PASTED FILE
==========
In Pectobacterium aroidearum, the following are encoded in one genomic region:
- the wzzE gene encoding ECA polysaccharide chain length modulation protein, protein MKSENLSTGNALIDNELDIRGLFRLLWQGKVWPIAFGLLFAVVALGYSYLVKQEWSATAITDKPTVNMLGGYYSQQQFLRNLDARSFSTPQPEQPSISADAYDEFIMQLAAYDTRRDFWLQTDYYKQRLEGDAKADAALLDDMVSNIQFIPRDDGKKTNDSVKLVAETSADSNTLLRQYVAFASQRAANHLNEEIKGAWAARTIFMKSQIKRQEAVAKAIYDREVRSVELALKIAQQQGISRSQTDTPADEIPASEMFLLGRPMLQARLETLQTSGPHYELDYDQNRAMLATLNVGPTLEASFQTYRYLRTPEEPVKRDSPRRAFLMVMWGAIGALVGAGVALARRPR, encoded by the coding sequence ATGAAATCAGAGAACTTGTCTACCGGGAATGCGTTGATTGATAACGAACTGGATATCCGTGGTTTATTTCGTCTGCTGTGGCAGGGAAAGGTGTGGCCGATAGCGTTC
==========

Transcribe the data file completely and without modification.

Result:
In Pectobacterium aroidearum, the following are encoded in one genomic region:
- the wzzE gene encoding ECA polysaccharide chain length modulation protein, protein MKSENLSTGNALIDNELDIRGLFRLLWQGKVWPIAFGLLFAVVALGYSYLVKQEWSATAITDKPTVNMLGGYYSQQQFLRNLDARSFSTPQPEQPSISADAYDEFIMQLAAYDTRRDFWLQTDYYKQRLEGDAKADAALLDDMVSNIQFIPRDDGKKTNDSVKLVAETSADSNTLLRQYVAFASQRAANHLNEEIKGAWAARTIFMKSQIKRQEAVAKAIYDREVRSVELALKIAQQQGISRSQTDTPADEIPASEMFLLGRPMLQARLETLQTSGPHYELDYDQNRAMLATLNVGPTLEASFQTYRYLRTPEEPVKRDSPRRAFLMVMWGAIGALVGAGVALARRPR, encoded by the coding sequence ATGAAATCAGAGAACTTGTCTACCGGGAATGCGTTGATTGATAACGAACTGGATATCCGTGGTTTATTTCGTCTGCTGTGGCAGGGAAAGGTGTGGCCGATAGCGTTC